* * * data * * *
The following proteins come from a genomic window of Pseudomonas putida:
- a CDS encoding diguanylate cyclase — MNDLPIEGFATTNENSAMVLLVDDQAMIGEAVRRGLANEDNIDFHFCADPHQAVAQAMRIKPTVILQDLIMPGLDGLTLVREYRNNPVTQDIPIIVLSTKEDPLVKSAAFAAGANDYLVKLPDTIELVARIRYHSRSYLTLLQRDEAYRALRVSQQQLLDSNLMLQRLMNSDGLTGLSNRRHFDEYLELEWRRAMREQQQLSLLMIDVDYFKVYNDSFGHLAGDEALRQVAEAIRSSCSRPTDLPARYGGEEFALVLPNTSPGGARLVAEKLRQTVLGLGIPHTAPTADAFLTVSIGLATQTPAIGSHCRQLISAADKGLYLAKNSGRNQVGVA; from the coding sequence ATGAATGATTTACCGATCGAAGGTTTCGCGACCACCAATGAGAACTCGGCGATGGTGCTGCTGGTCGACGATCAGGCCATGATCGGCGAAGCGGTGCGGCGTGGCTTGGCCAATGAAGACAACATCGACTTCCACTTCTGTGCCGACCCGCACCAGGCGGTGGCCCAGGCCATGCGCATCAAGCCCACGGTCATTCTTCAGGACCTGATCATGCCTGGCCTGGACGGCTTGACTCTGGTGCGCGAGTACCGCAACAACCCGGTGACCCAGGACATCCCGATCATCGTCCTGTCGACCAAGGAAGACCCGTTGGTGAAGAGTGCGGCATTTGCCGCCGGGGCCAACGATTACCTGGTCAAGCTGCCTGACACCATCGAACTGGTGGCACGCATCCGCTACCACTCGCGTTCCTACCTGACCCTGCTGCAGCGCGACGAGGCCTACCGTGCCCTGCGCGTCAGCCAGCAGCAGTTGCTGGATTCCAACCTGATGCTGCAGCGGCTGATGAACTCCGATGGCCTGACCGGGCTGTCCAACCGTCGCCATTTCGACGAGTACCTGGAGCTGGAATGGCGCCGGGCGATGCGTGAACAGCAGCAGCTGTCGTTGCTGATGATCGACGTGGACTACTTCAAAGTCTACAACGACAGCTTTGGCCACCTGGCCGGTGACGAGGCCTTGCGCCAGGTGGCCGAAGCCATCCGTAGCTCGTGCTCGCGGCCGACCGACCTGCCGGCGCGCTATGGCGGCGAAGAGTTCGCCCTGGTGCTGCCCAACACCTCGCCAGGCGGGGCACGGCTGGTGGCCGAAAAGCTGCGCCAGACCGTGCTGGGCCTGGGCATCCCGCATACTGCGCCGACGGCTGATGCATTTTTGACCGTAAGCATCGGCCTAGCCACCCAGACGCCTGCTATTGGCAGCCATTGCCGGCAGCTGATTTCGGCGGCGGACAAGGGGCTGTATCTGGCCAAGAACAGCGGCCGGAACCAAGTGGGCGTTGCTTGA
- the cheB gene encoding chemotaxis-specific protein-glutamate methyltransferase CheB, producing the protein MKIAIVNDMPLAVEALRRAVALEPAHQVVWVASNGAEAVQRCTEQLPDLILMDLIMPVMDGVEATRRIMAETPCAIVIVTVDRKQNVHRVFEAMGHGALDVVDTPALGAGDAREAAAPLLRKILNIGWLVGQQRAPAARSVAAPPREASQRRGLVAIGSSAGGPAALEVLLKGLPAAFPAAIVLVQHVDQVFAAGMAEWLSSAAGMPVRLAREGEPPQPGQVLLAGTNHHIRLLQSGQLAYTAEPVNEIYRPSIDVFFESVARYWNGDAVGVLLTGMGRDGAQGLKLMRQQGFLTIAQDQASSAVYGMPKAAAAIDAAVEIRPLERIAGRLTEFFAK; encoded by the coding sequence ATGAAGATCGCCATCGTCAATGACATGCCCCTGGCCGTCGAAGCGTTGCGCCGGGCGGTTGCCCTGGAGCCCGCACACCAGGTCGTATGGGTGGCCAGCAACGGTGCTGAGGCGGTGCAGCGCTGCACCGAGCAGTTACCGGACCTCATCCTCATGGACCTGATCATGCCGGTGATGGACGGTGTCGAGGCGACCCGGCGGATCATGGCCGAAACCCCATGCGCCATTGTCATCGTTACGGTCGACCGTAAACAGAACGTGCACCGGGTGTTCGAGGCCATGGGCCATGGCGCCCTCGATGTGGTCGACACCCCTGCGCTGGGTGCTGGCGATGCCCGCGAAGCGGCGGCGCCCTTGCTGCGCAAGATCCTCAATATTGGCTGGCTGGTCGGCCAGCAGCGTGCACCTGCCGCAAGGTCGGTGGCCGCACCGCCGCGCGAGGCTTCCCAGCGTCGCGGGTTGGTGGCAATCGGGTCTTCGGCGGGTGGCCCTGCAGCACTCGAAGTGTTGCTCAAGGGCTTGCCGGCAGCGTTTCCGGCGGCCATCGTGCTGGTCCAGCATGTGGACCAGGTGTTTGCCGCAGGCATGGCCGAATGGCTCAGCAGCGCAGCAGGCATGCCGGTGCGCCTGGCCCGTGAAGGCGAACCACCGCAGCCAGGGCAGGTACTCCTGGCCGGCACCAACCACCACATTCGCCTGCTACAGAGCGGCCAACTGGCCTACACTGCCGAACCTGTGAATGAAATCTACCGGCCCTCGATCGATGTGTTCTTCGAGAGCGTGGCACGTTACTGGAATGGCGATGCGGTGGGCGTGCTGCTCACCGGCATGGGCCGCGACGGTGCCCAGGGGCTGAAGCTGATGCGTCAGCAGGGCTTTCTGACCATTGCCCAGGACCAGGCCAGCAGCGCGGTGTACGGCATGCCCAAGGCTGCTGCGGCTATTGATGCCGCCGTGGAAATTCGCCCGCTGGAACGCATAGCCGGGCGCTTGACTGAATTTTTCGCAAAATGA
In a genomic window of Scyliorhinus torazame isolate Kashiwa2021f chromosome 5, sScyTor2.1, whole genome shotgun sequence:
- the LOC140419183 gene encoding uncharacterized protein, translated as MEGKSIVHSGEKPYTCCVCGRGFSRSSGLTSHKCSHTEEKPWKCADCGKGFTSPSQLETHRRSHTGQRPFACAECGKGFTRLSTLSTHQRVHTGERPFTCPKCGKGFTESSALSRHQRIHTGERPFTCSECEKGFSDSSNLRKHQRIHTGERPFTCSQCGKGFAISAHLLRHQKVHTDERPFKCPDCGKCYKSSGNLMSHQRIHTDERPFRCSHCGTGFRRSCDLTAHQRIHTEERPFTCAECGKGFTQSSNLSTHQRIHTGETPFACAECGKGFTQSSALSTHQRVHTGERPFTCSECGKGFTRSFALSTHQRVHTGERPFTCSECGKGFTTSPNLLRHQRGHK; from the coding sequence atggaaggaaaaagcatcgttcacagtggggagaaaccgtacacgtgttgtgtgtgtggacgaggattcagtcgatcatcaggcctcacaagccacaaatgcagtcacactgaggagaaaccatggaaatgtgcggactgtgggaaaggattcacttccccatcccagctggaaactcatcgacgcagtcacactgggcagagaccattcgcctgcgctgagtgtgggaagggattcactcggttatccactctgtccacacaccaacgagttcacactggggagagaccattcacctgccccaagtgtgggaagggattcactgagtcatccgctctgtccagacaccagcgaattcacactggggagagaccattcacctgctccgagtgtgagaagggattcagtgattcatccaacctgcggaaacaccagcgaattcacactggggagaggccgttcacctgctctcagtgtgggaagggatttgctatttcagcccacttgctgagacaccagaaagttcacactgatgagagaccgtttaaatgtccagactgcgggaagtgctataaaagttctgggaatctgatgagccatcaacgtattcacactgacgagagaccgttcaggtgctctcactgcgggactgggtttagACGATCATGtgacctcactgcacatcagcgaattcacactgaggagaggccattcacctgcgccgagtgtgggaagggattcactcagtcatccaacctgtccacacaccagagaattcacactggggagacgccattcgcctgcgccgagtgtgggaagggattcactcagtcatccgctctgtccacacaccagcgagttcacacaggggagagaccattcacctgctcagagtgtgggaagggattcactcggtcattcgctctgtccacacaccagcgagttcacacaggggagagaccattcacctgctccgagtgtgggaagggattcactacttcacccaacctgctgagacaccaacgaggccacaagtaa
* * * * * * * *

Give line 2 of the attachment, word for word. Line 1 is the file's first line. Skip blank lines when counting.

- a CDS encoding diguanylate cyclase — MNDLPIEGFATTNENSAMVLLVDDQAMIGEAVRRGLANEDNIDFHFCADPHQAVAQAMRIKPTVILQDLIMPGLDGLTLVREYRNNPVTQDIPIIVLSTKEDPLVKSAAFAAGANDYLVKLPDTIELVARIRYHSRSYLTLLQRDEAYRALRVSQQQLLDSNLMLQRLMNSDGLTGLSNRRHFDEYLELEWRRAMREQQQLSLLMIDVDYFKVYNDSFGHLAGDEALRQVAEAIRSSCSRPTDLPARYGGEEFALVLPNTSPGGARLVAEKLRQTVLGLGIPHTAPTADAFLTVSIGLATQTPAIGSHCRQLISAADKGLYLAKNSGRNQVGVA; from the coding sequence ATGAATGATTTACCGATCGAAGGTTTCGCGACCACCAATGAGAACTCGGCGATGGTGCTGCTGGTCGACGATCAGGCCATGATCGGCGAAGCGGTGCGGCGTGGCTTGGCCAATGAAGACAACATCGACTTCCACTTCTGTGCCGACCCGCACCAGGCGGTGGCCCAGGCCATGCGCATCAAGCCCACGGTCATTCTTCAGGACCTGATCATGCCTGGCCTGGACGGCTTGACTCTGGTGCGCGAGTACCGCAACAACCCGGTGACCCAGGACATCCCGATCATCGTCCTGTCGACCAAGGAAGACCCGTTGGTGAAGAGTGCGGCATTTGCCGCCGGGGCCAACGATTACCTGGTCAAGCTGCCTGACACCATCGAACTGGTGGCACGCATCCGCTACCACTCGCGTTCCTACCTGACCCTGCTGCAGCGCGACGAGGCCTACCGTGCCCTGCGCGTCAGCCAGCAGCAGTTGCTGGATTCCAACCTGATGCTGCAGCGGCTGATGAACTCCGATGGCCTGACCGGGCTGTCCAACCGTCGCCATTTCGACGAGTACCTGGAGCTGGAATGGCGCCGGGCGATGCGTGAACAGCAGCAGCTGTCGTTGCTGATGATCGACGTGGACTACTTCAAAGTCTACAACGACAGCTTTGGCCACCTGGCCGGTGACGAGGCCTTGCGCCAGGTGGCCGAAGCCATCCGTAGCTCGTGCTCGCGGCCGACCGACCTGCCGGCGCGCTATGGCGGCGAAGAGTTCGCCCTGGTGCTGCCCAACACCTCGCCAGGCGGGGCACGGCTGGTGGCCGAAAAGCTGCGCCAGACCGTGCTGGGCCTGGGCATCCCGCATACTGCGCCGACGGCTGATGCATTTTTGACCGTAAGCATCGGCCTAGCCACCCAGACGCCTGCTATTGGCAGCCATTGCCGGCAGCTGATTTCGGCGGCGGACAAGGGGCTGTATCTGGCCAAGAACAGCGGCCGGAACCAAGTGGGCGTTGCTTGA